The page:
To handle the multi-sampled Color computation, we'll update the `format_color()` function. Rather than adding in a fractional contribution each time we accumulate more light to the Color, just add the full Color each iteration, and then perform a single divide at the end (by the number of samples) when writing out the Color. In addition, we'll use `std::num::clamp`, which clamps the value to the range [min,max]: ~~~~~~~~~~~~~~~~~~~~~~~~~~~~~~~~~~~~~~~~~~~~~~~~~~~~~~~~~~~~~~~~~~~~~~~~~~~~~~~~~~~~~~~~~~~ Rust pub fn format_color(self, samples_per_pixel: u64) -> String { let ir = (256.0 * (self[0] / (samples_per_pixel as f64)).clamp(0.0, 0.999)) as u64; let ig = (256.0 * (self[1] / (samples_per_pixel as f64)).clamp(0.0, 0.999)) as u64; let ib = (256.0 * (self[2] / (samples_per_pixel as f64)).clamp(0.0, 0.999)) as u64; format!("{} {} {}", ir, ig, ib) } ~~~~~~~~~~~~~~~~~~~~~~~~~~~~~~~~~~~~~~~~~~~~~~~~~~~~~~~~~~~~~~~~~~~~~~~~~~~~~~~~~~~~~~~~~~~~~~~~ [Listing [format-color-clamped]: [vec.rs] The multi-sample write_Color() function]
Main is also changed: ~~~~~~~~~~~~~~~~~~~~~~~~~~~~~~~~~~~~~~~~~~~~~~~~~~~~~~~~~~~~~~~~~~~~~~~~~~~~~~~~~~~~~~~~~~~ Rust .. ~~~~~~~~~~~~~~~~~~~~~~~~~~~~~~~~~~~~~~~~~~~~~~~~~~~~~~~~~~~~~~~~~~~~~~~~~~~~~~~~~ Rust highlight use camera::Camera; ~~~~~~~~~~~~~~~~~~~~~~~~~~~~~~~~~~~~~~~~~~~~~~~~~~~~~~~~~~~~~~~~~~~~~~~~~~~~~~~~~~~~~~~~~~~ Rust .. fn main() -> () { // Image const ASPECT_RATIO: f64 = 16.0 / 9.0; const IMAGE_WIDTH: u64 = 256; ~~~~~~~~~~~~~~~~~~~~~~~~~~~~~~~~~~~~~~~~~~~~~~~~~~~~~~~~~~~~~~~~~~~~~~~~~~~~~~~~~ Rust highlight const IMAGE_HEIGHT: u64 = ((IMAGE_WIDTH as f64) / ASPECT_RATIO) as u64; const SAMPLES_PER_PIXEL: u64 = 100; ~~~~~~~~~~~~~~~~~~~~~~~~~~~~~~~~~~~~~~~~~~~~~~~~~~~~~~~~~~~~~~~~~~~~~~~~~~~~~~~~~~~~~~~~~~~ Rust // World let mut world = World::new(); world.push(Box::new(Sphere::new(Point3::new(0.0, 0.0, -1.0), 0.5))); world.push(Box::new(Sphere::new(Point3::new(0.0, -100.5, -1.0), 100.0))); // Camera ~~~~~~~~~~~~~~~~~~~~~~~~~~~~~~~~~~~~~~~~~~~~~~~~~~~~~~~~~~~~~~~~~~~~~~~~~~~~~~~~~ Rust highlight let cam = Camera::new(); ~~~~~~~~~~~~~~~~~~~~~~~~~~~~~~~~~~~~~~~~~~~~~~~~~~~~~~~~~~~~~~~~~~~~~~~~~~~~~~~~~~~~~~~~~~~ Rust println!("P3"); println!("{} {}", IMAGE_WIDTH, IMAGE_HEIGHT); println!("255"); ~~~~~~~~~~~~~~~~~~~~~~~~~~~~~~~~~~~~~~~~~~~~~~~~~~~~~~~~~~~~~~~~~~~~~~~~~~~~~~~~~ Rust highlight let mut rng = rand::thread_rng(); ~~~~~~~~~~~~~~~~~~~~~~~~~~~~~~~~~~~~~~~~~~~~~~~~~~~~~~~~~~~~~~~~~~~~~~~~~~~~~~~~~~~~~~~~~~~ Rust for j in 0..IMAGE_HEIGHT { eprintln!("Scanlines remaining: {}", IMAGE_HEIGHT - j - 1); for i in 0..IMAGE_WIDTH { ~~~~~~~~~~~~~~~~~~~~~~~~~~~~~~~~~~~~~~~~~~~~~~~~~~~~~~~~~~~~~~~~~~~~~~~~~~~~~~~~~ Rust highlight let mut pixel_color = Color::new(0.0, 0.0, 0.0); for _ in 0..SAMPLES_PER_PIXEL { let random_u: f64 = rng.gen(); let random_v: f64 = rng.gen(); let u = ((i as f64) + random_u) / ((IMAGE_WIDTH - 1) as f64); let v = ((j as f64) + random_v) / ((IMAGE_HEIGHT - 1) as f64); let r = cam.get_ray(u, v); pixel_color += ray_color(&r, &world); } println!("{}", pixel_color.format_color(SAMPLES_PER_PIXEL)); ~~~~~~~~~~~~~~~~~~~~~~~~~~~~~~~~~~~~~~~~~~~~~~~~~~~~~~~~~~~~~~~~~~~~~~~~~~~~~~~~~~~~~~~~~~~ Rust } } eprintln!("Done."); } ~~~~~~~~~~~~~~~~~~~~~~~~~~~~~~~~~~~~~~~~~~~~~~~~~~~~~~~~~~~~~~~~~~~~~~~~~~~~~~~~~~~~~~~~~~~~~~~~ [Listing [main-multi-sample]: [main.rs] Rendering with multi-sampled pixels]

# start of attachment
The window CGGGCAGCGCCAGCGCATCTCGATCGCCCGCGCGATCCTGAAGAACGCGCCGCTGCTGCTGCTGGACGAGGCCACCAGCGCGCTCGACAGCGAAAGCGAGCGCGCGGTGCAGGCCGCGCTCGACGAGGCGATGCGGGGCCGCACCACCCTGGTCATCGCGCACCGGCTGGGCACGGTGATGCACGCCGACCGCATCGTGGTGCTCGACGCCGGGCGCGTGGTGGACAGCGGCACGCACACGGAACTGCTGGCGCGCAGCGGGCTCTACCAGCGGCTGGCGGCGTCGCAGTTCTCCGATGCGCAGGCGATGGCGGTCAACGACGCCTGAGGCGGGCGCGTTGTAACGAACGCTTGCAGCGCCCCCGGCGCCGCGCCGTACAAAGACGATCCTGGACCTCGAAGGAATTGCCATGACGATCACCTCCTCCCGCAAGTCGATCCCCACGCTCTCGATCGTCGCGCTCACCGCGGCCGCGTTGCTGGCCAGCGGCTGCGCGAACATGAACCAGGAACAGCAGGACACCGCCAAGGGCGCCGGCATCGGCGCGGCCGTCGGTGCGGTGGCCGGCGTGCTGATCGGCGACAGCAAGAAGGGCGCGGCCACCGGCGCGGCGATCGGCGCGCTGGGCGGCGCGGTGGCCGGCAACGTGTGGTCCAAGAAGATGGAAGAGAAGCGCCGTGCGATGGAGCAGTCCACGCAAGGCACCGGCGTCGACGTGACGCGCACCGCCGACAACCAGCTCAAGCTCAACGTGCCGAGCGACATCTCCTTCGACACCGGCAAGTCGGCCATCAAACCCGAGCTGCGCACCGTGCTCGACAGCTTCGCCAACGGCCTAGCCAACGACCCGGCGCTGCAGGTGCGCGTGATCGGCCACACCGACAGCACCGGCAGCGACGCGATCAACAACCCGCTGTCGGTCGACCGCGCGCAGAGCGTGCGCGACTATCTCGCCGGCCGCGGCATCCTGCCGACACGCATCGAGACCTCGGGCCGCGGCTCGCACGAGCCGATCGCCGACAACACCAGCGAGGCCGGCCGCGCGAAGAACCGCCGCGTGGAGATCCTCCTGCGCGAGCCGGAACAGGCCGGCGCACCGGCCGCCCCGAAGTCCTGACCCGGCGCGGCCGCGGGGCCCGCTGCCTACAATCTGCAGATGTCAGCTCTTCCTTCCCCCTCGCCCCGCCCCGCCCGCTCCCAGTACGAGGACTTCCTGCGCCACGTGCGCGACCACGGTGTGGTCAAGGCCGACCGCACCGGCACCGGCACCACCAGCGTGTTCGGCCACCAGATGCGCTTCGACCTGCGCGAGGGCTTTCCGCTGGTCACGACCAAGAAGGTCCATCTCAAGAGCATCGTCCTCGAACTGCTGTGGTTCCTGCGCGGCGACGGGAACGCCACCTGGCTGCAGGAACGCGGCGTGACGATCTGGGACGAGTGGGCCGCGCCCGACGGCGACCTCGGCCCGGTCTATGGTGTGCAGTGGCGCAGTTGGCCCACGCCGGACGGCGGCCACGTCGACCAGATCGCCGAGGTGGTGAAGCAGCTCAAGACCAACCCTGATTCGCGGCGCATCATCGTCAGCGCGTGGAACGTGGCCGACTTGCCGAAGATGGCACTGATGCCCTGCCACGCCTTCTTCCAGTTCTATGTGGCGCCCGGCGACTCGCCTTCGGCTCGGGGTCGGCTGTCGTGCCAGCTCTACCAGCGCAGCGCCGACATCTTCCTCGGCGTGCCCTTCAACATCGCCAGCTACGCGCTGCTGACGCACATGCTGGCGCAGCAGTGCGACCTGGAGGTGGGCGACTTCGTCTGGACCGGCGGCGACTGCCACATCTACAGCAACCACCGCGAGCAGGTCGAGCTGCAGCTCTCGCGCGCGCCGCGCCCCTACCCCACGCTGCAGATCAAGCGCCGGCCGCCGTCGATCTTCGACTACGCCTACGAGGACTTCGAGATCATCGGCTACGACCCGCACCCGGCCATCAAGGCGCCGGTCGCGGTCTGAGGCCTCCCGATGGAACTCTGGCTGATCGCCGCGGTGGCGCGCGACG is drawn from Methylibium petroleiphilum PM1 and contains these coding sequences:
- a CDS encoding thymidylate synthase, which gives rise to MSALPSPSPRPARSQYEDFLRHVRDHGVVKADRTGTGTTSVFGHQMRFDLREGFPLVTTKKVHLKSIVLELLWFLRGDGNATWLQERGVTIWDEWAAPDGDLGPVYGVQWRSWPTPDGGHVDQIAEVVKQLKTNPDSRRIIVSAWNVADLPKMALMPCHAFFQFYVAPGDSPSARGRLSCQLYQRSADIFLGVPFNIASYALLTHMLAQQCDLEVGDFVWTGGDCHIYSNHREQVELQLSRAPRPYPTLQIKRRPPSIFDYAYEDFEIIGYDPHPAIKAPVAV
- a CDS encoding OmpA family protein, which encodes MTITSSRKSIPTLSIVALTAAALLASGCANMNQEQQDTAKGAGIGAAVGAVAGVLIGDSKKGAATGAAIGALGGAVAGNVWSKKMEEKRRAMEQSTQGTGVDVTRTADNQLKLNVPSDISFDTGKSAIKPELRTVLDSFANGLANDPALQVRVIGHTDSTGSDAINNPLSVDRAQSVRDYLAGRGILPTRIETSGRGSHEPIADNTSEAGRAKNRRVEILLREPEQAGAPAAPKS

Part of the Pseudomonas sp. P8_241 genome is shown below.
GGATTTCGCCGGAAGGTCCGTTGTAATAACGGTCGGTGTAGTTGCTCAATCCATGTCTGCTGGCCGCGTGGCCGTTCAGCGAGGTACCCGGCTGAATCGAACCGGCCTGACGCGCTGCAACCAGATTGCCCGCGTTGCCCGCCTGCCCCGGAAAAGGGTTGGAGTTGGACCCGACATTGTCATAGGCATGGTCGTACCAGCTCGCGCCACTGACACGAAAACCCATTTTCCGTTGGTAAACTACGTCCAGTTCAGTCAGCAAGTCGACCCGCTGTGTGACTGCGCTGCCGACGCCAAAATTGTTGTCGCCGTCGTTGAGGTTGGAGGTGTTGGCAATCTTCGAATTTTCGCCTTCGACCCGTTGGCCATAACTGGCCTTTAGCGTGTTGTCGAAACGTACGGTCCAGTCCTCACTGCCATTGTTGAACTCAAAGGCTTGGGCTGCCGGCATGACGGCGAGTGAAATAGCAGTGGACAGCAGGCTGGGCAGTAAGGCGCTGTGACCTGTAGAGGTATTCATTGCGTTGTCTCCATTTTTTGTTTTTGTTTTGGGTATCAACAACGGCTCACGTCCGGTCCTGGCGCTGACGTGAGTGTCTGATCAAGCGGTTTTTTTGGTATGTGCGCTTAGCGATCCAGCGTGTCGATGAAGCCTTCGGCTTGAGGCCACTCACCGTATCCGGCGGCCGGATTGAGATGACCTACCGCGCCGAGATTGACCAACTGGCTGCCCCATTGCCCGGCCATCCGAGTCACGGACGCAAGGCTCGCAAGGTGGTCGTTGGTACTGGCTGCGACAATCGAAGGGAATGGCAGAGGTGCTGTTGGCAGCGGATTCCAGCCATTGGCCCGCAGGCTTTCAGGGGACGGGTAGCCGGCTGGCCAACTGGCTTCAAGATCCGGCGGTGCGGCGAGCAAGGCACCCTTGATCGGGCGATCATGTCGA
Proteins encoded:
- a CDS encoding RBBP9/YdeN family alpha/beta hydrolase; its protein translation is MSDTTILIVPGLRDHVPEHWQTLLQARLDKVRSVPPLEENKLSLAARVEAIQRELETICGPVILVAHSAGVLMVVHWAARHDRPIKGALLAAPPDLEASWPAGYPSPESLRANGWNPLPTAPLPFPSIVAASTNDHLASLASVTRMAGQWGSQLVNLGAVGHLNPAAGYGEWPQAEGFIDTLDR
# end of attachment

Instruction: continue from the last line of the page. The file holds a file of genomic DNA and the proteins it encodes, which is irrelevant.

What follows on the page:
Zooming into the image that is produced, we can see the difference in edge pixels. ![Image 6: Before and after antialiasing ](images/img-1.06-antialias-before-after.png class=pixel) Diffuse Materials ==================================================================================================== Now that we have objects and multiple rays per pixel, we can make some realistic looking materials. We’ll start with diffuse (matte) materials. One question is whether we mix and match geometry and materials (so we can assign a material to multiple spheres, or vice versa) or if geometry and material are tightly bound (that could be useful for procedural objects where the geometry and material are linked). We’ll go with separate -- which is usual in most renderers -- but do be aware of the limitation. A Simple Diffuse Material --------------------------